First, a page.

Alexandria Soo Do Kwan
- Our martial arts program is about personal development. Todd, Leo, and Dan (our main instructors) have a lot of competition experience and believe that pressure testing is necessary for combat arts/sports to have any semblance of practicality. Competition, however, is not our focus (unless you request it).
- We operate as part of a wellness collective. We believe, first and foremost, that these martial arts should be used to enhance your overall health and wellbeing. Consequently, we encourage cross training, and participation in any of our yoga classes.
- Our instructors do their best to develop the individual’s strengths and encourage each student to modify techniques as necessary to best suit their body and mind.
- Our Karate program focuses on strong fundamentals and body awareness. The workouts can be very demanding. We teach a “traditional” and basic style of karate. We don’t have an elaborate belt system, there are no patches, trophies, medals, or ribbons. We don’t require you to break boards or anything else, and don’t practice anything that looks like gymnastics.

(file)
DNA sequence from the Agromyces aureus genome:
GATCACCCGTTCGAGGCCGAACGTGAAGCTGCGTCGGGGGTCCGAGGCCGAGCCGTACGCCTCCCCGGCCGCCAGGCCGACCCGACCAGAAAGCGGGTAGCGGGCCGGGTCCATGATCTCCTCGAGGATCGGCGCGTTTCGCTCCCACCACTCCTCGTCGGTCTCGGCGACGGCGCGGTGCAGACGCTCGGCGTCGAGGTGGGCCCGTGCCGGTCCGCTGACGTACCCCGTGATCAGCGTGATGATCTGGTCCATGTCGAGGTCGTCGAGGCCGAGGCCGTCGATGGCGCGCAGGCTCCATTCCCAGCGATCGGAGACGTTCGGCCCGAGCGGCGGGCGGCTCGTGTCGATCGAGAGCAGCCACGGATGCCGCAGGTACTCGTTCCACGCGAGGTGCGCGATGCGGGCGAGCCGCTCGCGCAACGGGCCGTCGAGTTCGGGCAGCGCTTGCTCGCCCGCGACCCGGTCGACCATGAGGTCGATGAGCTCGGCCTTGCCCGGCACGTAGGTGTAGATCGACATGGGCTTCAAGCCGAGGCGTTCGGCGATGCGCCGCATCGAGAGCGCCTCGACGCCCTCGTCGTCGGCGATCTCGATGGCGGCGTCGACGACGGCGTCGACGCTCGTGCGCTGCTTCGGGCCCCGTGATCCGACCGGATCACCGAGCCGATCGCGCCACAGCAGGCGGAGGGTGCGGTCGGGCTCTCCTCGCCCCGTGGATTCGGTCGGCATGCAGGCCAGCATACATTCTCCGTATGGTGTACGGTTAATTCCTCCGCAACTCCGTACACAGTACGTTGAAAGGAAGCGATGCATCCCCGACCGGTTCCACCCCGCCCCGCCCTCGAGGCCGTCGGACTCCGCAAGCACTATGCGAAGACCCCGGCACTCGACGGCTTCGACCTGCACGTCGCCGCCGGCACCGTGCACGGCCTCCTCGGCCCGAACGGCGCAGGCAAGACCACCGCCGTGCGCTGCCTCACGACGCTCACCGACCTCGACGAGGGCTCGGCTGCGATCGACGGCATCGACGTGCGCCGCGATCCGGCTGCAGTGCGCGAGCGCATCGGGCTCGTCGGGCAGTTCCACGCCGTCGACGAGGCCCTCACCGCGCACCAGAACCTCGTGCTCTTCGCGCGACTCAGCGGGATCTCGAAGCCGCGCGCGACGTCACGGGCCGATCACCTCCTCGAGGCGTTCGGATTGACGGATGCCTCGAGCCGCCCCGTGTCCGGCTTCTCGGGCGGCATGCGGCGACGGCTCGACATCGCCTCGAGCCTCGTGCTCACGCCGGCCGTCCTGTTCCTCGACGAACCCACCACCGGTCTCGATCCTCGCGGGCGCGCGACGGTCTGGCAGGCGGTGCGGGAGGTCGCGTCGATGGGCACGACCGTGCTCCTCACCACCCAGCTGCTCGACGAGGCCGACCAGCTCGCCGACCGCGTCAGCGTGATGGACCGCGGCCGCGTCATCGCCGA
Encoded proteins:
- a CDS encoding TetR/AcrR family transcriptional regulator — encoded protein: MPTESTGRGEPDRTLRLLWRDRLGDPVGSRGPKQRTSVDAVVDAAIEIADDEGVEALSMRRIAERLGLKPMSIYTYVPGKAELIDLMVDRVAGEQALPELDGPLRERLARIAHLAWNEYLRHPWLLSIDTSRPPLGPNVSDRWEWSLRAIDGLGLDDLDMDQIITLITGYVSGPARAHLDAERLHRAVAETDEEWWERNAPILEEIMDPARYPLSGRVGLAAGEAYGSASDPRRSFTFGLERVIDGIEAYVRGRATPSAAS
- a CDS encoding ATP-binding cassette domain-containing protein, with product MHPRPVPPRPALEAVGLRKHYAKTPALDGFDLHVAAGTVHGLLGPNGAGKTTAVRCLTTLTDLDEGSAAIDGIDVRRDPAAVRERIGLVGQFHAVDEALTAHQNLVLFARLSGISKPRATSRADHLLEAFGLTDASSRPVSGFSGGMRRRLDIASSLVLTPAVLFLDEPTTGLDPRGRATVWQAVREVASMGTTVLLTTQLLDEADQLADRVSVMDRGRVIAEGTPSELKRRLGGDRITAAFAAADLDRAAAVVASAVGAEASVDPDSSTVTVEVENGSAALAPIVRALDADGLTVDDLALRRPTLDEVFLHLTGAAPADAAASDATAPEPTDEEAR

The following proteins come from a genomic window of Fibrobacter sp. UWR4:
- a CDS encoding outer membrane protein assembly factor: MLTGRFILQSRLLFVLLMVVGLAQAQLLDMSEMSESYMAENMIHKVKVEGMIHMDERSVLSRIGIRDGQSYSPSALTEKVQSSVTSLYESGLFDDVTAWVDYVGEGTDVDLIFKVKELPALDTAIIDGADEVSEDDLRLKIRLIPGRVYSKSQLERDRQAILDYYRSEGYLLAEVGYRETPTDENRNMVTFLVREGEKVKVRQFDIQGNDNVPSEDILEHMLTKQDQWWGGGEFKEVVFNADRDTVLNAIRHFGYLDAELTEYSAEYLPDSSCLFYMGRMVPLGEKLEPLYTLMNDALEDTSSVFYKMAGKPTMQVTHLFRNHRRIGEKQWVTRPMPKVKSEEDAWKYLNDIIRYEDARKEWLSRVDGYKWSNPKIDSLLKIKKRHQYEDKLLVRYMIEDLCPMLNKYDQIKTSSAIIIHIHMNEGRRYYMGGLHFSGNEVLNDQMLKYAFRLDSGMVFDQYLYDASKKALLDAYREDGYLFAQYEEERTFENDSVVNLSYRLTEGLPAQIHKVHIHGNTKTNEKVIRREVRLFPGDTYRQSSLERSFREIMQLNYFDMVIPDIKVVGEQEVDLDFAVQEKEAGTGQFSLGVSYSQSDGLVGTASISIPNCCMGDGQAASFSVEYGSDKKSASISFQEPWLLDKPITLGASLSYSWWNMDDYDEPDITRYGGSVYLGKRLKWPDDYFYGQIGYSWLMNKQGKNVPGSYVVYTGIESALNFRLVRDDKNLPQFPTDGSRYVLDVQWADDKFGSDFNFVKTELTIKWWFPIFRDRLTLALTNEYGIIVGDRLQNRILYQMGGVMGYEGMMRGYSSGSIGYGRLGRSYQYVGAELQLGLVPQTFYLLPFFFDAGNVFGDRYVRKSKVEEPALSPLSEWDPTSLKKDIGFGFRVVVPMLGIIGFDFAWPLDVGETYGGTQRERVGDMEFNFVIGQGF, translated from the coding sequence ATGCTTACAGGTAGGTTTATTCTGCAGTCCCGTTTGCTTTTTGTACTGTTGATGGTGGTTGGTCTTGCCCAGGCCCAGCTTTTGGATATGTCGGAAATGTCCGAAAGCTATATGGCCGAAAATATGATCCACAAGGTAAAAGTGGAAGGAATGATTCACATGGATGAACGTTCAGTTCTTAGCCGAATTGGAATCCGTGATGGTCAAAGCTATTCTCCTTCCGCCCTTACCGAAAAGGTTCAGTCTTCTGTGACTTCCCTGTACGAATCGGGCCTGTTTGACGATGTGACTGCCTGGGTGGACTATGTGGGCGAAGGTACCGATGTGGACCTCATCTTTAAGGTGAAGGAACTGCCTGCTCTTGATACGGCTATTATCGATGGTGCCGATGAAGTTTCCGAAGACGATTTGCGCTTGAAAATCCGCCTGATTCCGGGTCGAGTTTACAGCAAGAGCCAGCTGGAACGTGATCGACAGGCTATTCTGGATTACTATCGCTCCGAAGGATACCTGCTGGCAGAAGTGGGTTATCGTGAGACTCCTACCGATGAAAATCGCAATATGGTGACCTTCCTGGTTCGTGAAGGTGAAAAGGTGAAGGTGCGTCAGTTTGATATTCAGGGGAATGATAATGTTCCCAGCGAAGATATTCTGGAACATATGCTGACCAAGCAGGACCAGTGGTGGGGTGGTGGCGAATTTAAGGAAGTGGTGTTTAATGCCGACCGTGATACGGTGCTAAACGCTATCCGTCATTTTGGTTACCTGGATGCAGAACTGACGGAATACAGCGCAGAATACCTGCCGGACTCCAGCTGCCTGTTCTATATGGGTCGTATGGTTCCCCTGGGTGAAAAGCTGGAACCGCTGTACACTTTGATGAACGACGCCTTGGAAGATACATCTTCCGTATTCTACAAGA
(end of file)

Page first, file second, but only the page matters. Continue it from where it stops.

- Our Brazilian Jiu-Jitsu program is currently geared toward beginners. All our Jiu-jitsu students, apart from a few, are white belts. The primary goal of our program currently is to introduce people to the sophisticated movement of Brazilian Jiu-jitsu and to teach people some practical self-defense skills.
- Our martial arts community is friendly, encouraging, and is truly supportive. We are open to all people who are willing to learn—particularly those who may not feel comfortable in a highly competitive environment. We welcome everyone, do our best to leave our problems at the door, and get lost in sweat together for a few hours per week.
Interested in learning more? Contact us.
“Freedom Without Constraints: This signifies the ability to explore different techniques, styles, and approaches without rigid adherence to specific rules. Thus, allowing practitioners to adapt and innovate without being restricted by traditional boundaries.”–Hwang Kee, Moo Duk Kwan